Understanding how One Piece Flow works is excellent, however implementing it is the hard part and takes effort from everyone involved. There is no official go-to guide on how to apply the concept as it is such a wide-ranging one however, there are some requirements needed to follow the concept. Once you have chosen your process and broken it down into separate blocks (workstations) you can analyze whether the process meets the requirements.
The factors are generally connected to one another, and once one is addressed the others tend to fall in line very quickly afterward. You just need to know what you need to do and analyze the easiest problem first.
The main requirements are:
- Any queue must contain just one work in progress item
- Keep your uptime as high as possible
- Measure and continuously repeat the time taken to complete a step of the process
- Divide work and resources effectively between workstations and reduce bottlenecking
- Use demand to scale your processes and operations.
The One Piece flow needs to be approached systematically, with plenty of measuring, assessing and documenting of each process involved. You cannot break down the projects into efficient tasks if you first do not know each of those tasks, how they are achieved, and knowledge in the necessary skills required. If the planned new ‘assembly line’ doesn’t meet the required production line for an order it will need to be re-evaluated. Sometimes a change in floor layout may be needed to make this possible – to avoid time spent moving from one process to the other. Placing workstations that require similar equipment together, or involve a similar type of task also reduces the travel time between steps. Make sure though that the group’s workload is evenly spaced to avoid bottlenecks in the flow.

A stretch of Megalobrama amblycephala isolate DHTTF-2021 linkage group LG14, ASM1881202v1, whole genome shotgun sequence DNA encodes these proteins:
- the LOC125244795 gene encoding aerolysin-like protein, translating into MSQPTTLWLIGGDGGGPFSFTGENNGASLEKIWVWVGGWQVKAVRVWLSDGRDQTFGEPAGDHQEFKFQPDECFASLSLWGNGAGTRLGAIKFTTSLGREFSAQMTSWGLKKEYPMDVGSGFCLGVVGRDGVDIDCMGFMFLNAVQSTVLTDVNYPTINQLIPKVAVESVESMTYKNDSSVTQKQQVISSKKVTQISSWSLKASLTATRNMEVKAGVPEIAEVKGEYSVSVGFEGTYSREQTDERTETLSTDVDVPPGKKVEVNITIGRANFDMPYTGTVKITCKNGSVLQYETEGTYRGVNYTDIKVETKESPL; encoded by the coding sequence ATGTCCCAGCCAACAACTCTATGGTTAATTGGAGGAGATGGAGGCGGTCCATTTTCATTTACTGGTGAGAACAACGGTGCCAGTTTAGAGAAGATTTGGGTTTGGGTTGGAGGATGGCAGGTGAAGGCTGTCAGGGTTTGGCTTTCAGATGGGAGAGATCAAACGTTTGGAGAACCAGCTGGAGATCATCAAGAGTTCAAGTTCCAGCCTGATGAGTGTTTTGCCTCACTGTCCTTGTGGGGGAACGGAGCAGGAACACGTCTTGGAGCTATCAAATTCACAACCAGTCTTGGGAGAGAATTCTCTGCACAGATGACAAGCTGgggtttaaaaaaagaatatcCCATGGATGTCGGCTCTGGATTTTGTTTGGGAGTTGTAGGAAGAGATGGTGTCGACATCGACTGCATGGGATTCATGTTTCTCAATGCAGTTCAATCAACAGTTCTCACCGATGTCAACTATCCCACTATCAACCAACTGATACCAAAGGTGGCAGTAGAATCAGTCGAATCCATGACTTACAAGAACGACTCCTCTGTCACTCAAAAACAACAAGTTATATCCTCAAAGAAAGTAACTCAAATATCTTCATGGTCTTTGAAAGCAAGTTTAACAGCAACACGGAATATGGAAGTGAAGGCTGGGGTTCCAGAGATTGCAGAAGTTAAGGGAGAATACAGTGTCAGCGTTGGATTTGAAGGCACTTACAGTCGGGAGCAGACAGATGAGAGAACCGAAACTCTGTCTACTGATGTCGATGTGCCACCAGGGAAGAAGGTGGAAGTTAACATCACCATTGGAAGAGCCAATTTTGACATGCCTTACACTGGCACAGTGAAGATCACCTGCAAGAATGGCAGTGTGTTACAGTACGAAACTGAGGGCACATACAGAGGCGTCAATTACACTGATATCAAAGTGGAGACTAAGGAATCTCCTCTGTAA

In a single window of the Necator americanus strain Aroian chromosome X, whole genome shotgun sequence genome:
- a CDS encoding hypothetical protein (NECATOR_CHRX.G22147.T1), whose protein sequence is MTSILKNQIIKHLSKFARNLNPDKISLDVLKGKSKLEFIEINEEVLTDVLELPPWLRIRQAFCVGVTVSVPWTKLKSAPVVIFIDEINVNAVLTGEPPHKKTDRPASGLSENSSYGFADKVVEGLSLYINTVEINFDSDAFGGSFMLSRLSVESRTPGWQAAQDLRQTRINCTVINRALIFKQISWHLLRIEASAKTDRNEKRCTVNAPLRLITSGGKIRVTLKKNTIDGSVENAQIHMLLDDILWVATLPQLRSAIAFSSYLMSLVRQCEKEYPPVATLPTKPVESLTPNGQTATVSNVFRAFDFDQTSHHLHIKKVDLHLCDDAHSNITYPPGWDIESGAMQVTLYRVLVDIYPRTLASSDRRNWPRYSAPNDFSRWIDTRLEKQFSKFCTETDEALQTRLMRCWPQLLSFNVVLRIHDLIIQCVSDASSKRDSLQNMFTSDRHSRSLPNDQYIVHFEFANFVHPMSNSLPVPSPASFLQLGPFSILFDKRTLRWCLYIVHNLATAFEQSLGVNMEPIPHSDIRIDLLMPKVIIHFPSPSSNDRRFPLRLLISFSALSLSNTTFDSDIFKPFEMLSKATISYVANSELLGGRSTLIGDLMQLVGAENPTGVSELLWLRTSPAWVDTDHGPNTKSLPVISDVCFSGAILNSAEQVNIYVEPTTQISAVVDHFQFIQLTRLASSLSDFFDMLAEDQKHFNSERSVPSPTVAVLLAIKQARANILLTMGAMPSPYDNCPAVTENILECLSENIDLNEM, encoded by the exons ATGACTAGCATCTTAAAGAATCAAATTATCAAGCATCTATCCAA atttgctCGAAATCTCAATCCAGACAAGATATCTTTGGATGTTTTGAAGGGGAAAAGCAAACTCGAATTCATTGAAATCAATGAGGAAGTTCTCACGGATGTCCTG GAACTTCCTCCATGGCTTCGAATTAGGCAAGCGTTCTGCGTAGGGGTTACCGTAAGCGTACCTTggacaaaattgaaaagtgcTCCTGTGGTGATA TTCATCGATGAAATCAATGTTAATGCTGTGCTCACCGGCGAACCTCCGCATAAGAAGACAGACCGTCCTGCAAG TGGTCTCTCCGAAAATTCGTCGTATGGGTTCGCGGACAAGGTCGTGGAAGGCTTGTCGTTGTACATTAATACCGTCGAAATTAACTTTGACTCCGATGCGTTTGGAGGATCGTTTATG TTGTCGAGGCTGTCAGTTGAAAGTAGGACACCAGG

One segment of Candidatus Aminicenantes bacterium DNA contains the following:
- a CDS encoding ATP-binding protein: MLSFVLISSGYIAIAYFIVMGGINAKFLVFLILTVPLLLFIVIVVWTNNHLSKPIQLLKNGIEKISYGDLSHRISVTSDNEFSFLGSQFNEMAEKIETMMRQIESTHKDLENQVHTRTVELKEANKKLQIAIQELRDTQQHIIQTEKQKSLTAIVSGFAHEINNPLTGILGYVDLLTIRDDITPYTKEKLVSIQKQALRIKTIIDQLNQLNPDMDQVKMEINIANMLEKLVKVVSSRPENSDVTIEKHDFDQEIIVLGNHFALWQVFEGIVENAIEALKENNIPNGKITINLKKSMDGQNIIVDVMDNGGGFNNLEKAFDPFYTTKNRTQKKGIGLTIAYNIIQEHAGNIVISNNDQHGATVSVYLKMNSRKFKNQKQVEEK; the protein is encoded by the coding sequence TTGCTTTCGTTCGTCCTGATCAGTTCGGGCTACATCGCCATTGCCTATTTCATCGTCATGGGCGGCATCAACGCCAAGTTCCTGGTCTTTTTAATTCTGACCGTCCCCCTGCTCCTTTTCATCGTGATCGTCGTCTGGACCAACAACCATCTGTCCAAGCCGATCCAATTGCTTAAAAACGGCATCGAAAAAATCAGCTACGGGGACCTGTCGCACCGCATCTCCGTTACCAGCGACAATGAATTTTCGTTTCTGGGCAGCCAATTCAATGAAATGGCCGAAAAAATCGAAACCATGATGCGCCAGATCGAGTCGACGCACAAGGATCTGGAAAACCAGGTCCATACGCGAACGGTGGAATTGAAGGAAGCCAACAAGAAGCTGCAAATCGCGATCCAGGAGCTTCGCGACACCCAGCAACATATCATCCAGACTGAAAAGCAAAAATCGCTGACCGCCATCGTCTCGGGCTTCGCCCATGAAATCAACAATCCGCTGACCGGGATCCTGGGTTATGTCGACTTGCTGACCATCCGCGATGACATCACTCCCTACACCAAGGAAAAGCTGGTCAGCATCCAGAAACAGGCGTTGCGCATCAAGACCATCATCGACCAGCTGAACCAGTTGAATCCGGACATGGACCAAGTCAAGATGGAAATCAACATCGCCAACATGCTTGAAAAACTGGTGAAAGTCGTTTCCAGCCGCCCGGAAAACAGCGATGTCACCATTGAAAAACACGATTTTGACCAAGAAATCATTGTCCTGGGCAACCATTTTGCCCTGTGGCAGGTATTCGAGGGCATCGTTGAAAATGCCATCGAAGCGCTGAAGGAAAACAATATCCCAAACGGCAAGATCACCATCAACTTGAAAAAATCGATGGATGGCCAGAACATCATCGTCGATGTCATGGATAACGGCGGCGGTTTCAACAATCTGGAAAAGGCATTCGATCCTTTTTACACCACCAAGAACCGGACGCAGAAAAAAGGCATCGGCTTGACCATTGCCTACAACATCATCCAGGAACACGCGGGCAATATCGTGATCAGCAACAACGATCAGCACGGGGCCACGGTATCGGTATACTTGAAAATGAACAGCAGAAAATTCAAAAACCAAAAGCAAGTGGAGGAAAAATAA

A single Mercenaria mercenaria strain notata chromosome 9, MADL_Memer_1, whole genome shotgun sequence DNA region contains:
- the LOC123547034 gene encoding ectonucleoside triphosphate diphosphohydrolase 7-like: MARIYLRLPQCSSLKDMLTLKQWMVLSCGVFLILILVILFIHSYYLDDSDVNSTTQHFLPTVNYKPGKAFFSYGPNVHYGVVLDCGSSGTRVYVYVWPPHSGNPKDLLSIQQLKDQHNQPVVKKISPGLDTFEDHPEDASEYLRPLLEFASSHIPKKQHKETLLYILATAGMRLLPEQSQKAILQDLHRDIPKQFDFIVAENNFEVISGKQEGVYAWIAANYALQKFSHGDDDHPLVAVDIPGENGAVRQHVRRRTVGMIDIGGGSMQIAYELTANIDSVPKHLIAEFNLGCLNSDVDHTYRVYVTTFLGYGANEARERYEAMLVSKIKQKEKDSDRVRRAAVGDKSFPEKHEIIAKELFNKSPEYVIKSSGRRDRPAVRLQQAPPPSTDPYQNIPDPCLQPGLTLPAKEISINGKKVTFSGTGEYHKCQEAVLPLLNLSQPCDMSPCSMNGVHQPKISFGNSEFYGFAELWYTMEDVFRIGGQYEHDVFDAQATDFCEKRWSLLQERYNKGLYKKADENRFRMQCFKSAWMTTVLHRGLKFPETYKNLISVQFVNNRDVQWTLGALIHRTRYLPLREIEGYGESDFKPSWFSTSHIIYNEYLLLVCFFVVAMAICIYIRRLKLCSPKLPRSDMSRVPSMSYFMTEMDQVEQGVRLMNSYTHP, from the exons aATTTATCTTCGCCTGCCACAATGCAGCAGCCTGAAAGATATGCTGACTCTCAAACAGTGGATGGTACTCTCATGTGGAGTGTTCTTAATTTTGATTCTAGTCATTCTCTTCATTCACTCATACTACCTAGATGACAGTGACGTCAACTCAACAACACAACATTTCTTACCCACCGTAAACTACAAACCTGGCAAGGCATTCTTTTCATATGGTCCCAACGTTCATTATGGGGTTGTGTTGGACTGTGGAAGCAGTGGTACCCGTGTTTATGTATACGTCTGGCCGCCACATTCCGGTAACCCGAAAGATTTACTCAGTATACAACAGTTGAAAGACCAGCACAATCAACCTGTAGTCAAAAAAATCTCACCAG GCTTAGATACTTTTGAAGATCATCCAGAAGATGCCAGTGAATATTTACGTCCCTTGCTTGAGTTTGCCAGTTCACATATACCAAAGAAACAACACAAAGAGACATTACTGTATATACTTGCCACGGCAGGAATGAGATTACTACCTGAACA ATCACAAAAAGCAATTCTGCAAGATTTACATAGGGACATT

Not only does this help implement the concept, but it also helps identify gaps and mistakes, steps that can be optimized as well as inefficient steps before you implement the concept. Running a regular audit once the concept is implemented will allow a business to update, and modify the flow when needed.
Is One Piece Flow right for my business?
As mentioned there are disadvantages and advantages to One Piece Flow, and while the theory may sound amazing, we also have to be practical.
The implementation of One Piece Flow can be difficult to get right, and when done wrong will end up costing more time and money. If a business does not fully understand the concept, then it may not be suitable for their use. This is also hampered by the problem that in manufacturing while you have continuous manufacturing processes, once you include delivery you are suddenly thinking along the lines of batches. It makes no sense to deliver one item at a time when a customer requires 100. Therefore, the costs of storing those batches awaiting delivery while the flow is completed need to be outweighed by the cost of working in batches from the start.
Another previously mentioned issue is the motivation of workstation staff, is it possible to rotate workers to reduce the monotonous of their task? Or can other motivational tools be put in place such as additional training? Or can they be switched to another task once they have completed the order?
Plenty is to be taken into consideration when thinking about implementing One Piece Flow, and we are happy to help you work through those considerations. Get in touch with your questions, or even your experience with Lean and One Piece Flow concepts, we love to hear from you.